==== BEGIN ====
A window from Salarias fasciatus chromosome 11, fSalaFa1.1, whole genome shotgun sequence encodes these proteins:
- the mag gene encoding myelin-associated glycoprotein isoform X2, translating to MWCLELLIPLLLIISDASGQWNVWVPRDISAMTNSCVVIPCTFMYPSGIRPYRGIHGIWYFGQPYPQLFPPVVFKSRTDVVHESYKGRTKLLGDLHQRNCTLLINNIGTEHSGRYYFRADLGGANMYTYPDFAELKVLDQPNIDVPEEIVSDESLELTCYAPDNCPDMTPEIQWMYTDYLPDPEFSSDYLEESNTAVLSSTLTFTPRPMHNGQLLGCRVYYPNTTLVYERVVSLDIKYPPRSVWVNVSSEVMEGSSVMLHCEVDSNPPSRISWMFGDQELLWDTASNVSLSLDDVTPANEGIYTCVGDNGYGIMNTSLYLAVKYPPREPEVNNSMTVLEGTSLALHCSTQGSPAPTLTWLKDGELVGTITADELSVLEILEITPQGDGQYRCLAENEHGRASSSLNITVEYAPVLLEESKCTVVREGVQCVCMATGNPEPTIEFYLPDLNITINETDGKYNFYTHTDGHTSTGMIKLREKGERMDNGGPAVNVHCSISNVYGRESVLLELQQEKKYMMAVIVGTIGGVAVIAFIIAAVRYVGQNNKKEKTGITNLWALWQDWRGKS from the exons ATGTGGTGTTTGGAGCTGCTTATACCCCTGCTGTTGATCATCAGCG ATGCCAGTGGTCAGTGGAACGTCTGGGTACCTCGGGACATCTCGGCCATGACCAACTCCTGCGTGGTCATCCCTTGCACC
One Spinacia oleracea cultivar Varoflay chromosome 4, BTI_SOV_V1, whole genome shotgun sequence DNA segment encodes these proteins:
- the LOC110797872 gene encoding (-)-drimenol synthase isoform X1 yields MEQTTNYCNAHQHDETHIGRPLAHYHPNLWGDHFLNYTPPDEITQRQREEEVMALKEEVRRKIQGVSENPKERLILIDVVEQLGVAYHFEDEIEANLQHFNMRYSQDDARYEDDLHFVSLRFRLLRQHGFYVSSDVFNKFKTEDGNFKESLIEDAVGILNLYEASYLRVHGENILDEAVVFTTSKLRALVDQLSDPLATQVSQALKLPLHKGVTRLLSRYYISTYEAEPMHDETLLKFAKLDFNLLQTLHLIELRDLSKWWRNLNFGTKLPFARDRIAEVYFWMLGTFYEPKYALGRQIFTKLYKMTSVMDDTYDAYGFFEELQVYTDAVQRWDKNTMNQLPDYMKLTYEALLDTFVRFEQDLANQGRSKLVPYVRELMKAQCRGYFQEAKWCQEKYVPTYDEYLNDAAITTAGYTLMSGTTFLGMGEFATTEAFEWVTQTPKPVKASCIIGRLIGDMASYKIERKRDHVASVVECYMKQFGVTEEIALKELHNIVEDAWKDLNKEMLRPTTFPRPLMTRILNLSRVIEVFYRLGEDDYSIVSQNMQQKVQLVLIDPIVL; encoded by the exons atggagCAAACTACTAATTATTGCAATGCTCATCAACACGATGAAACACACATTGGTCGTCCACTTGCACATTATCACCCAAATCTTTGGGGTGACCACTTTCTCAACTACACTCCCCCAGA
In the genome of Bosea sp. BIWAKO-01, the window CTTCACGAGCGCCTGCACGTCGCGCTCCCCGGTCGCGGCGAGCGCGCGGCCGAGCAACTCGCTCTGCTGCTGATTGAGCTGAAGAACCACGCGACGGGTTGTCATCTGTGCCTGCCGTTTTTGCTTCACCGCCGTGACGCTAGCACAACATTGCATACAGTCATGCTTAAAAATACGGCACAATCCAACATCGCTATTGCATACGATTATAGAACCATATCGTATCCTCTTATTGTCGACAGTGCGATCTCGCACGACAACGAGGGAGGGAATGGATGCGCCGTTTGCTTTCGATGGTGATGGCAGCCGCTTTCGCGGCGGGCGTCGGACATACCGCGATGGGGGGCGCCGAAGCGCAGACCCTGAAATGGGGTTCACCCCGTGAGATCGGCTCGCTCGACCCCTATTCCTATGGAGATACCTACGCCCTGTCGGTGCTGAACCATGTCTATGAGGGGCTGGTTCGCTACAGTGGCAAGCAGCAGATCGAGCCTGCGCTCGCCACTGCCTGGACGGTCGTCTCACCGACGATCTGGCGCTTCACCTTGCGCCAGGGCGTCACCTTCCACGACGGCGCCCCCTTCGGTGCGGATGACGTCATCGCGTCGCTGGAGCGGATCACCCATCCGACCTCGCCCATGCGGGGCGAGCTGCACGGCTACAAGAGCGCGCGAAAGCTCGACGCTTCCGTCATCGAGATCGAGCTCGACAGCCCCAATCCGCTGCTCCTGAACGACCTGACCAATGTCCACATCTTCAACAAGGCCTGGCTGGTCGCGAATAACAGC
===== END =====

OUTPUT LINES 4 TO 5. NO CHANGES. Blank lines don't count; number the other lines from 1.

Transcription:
- the LOC110797872 gene encoding (-)-drimenol synthase isoform X1 yields MEQTTNYCNAHQHDETHIGRPLAHYHPNLWGDHFLNYTPPDEITQRQREEEVMALKEEVRRKIQGVSENPKERLILIDVVEQLGVAYHFEDEIEANLQHFNMRYSQDDARYEDDLHFVSLRFRLLRQHGFYVSSDVFNKFKTEDGNFKESLIEDAVGILNLYEASYLRVHGENILDEAVVFTTSKLRALVDQLSDPLATQVSQALKLPLHKGVTRLLSRYYISTYEAEPMHDETLLKFAKLDFNLLQTLHLIELRDLSKWWRNLNFGTKLPFARDRIAEVYFWMLGTFYEPKYALGRQIFTKLYKMTSVMDDTYDAYGFFEELQVYTDAVQRWDKNTMNQLPDYMKLTYEALLDTFVRFEQDLANQGRSKLVPYVRELMKAQCRGYFQEAKWCQEKYVPTYDEYLNDAAITTAGYTLMSGTTFLGMGEFATTEAFEWVTQTPKPVKASCIIGRLIGDMASYKIERKRDHVASVVECYMKQFGVTEEIALKELHNIVEDAWKDLNKEMLRPTTFPRPLMTRILNLSRVIEVFYRLGEDDYSIVSQNMQQKVQLVLIDPIVL; encoded by the exons atggagCAAACTACTAATTATTGCAATGCTCATCAACACGATGAAACACACATTGGTCGTCCACTTGCACATTATCACCCAAATCTTTGGGGTGACCACTTTCTCAACTACACTCCCCCAGA
In the genome of Bosea sp. BIWAKO-01, the window CTTCACGAGCGCCTGCACGTCGCGCTCCCCGGTCGCGGCGAGCGCGCGGCCGAGCAACTCGCTCTGCTGCTGATTGAGCTGAAGAACCACGCGACGGGTTGTCATCTGTGCCTGCCGTTTTTGCTTCACCGCCGTGACGCTAGCACAACATTGCATACAGTCATGCTTAAAAATACGGCACAATCCAACATCGCTATTGCATACGATTATAGAACCATATCGTATCCTCTTATTGTCGACAGTGCGATCTCGCACGACAACGAGGGAGGGAATGGATGCGCCGTTTGCTTTCGATGGTGATGGCAGCCGCTTTCGCGGCGGGCGTCGGACATACCGCGATGGGGGGCGCCGAAGCGCAGACCCTGAAATGGGGTTCACCCCGTGAGATCGGCTCGCTCGACCCCTATTCCTATGGAGATACCTACGCCCTGTCGGTGCTGAACCATGTCTATGAGGGGCTGGTTCGCTACAGTGGCAAGCAGCAGATCGAGCCTGCGCTCGCCACTGCCTGGACGGTCGTCTCACCGACGATCTGGCGCTTCACCTTGCGCCAGGGCGTCACCTTCCACGACGGCGCCCCCTTCGGTGCGGATGACGTCATCGCGTCGCTGGAGCGGATCACCCATCCGACCTCGCCCATGCGGGGCGAGCTGCACGGCTACAAGAGCGCGCGAAAGCTCGACGCTTCCGTCATCGAGATCGAGCTCGACAGCCCCAATCCGCTGCTCCTGAACGACCTGACCAATGTCCACATCTTCAACAAGGCCTGGCTGGTCGCGAATAACAGC